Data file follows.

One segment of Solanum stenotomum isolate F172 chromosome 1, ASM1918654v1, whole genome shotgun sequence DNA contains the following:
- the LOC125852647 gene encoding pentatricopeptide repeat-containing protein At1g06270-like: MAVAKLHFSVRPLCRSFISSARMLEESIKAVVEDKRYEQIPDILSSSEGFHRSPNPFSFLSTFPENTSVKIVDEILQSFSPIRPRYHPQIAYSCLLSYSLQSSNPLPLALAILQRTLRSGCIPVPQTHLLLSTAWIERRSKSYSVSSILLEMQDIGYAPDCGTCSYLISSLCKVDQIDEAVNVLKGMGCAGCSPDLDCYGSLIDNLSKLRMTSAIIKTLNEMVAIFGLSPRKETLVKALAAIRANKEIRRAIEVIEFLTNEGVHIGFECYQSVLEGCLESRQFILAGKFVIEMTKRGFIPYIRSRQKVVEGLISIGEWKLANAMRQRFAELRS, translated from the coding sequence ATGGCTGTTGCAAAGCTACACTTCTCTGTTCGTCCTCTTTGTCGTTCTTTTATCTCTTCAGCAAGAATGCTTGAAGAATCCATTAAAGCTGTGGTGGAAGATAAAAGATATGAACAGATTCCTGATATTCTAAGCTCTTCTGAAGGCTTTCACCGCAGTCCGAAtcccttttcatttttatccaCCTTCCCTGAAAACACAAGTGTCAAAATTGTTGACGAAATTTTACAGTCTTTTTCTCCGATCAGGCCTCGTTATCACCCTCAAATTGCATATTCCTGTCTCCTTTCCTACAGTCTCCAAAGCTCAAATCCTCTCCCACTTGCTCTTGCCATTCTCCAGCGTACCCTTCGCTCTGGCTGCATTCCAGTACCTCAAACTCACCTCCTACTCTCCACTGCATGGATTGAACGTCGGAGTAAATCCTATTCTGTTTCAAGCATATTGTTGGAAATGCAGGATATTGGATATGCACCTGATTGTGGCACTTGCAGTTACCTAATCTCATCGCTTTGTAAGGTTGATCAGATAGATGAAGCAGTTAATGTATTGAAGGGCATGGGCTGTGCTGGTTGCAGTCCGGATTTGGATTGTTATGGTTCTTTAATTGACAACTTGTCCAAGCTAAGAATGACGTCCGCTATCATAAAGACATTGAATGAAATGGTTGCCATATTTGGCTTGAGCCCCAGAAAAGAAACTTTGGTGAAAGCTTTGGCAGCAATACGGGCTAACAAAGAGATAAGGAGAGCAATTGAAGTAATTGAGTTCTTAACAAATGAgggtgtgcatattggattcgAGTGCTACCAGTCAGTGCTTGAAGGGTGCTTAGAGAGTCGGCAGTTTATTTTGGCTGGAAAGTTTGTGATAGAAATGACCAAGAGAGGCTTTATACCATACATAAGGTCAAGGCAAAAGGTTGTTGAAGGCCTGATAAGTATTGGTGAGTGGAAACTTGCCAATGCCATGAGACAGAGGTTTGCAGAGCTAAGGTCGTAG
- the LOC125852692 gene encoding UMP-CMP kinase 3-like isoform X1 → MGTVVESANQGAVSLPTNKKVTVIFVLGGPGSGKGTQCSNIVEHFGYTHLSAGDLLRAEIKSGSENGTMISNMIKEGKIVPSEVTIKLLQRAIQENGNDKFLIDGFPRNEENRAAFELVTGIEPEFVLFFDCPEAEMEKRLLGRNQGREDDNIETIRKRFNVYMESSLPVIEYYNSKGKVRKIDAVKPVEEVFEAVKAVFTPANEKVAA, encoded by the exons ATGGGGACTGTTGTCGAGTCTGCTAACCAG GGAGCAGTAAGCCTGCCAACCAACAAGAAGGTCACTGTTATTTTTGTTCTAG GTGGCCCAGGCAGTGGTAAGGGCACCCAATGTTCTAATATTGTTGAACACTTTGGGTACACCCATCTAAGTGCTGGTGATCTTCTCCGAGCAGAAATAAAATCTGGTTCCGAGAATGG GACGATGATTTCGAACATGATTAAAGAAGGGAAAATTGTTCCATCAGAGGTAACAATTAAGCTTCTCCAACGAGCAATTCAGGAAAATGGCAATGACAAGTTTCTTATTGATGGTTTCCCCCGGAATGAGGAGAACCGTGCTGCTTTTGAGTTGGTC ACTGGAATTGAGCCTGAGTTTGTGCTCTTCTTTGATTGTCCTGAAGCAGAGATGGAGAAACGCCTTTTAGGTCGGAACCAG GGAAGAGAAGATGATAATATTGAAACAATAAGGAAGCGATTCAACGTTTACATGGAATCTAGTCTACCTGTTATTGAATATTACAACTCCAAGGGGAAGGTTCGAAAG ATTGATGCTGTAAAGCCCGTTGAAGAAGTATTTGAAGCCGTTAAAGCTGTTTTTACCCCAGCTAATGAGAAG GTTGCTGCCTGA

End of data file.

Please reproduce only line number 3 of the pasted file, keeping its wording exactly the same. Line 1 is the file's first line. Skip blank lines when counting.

- the LOC125852692 gene encoding UMP-CMP kinase 3-like isoform X1 → MGTVVESANQGAVSLPTNKKVTVIFVLGGPGSGKGTQCSNIVEHFGYTHLSAGDLLRAEIKSGSENGTMISNMIKEGKIVPSEVTIKLLQRAIQENGNDKFLIDGFPRNEENRAAFELVTGIEPEFVLFFDCPEAEMEKRLLGRNQGREDDNIETIRKRFNVYMESSLPVIEYYNSKGKVRKIDAVKPVEEVFEAVKAVFTPANEKVAA, encoded by the exons ATGGGGACTGTTGTCGAGTCTGCTAACCAG GGAGCAGTAAGCCTGCCAACCAACAAGAAGGTCACTGTTATTTTTGTTCTAG GTGGCCCAGGCAGTGGTAAGGGCACCCAATGTTCTAATATTGTTGAACACTTTGGGTACACCCATCTAAGTGCTGGTGATCTTCTCCGAGCAGAAATAAAATCTGGTTCCGAGAATGG GACGATGATTTCGAACATGATTAAAGAAGGGAAAATTGTTCCATCAGAGGTAACAATTAAGCTTCTCCAACGAGCAATTCAGGAAAATGGCAATGACAAGTTTCTTATTGATGGTTTCCCCCGGAATGAGGAGAACCGTGCTGCTTTTGAGTTGGTC ACTGGAATTGAGCCTGAGTTTGTGCTCTTCTTTGATTGTCCTGAAGCAGAGATGGAGAAACGCCTTTTAGGTCGGAACCAG GGAAGAGAAGATGATAATATTGAAACAATAAGGAAGCGATTCAACGTTTACATGGAATCTAGTCTACCTGTTATTGAATATTACAACTCCAAGGGGAAGGTTCGAAAG ATTGATGCTGTAAAGCCCGTTGAAGAAGTATTTGAAGCCGTTAAAGCTGTTTTTACCCCAGCTAATGAGAAG GTTGCTGCCTGA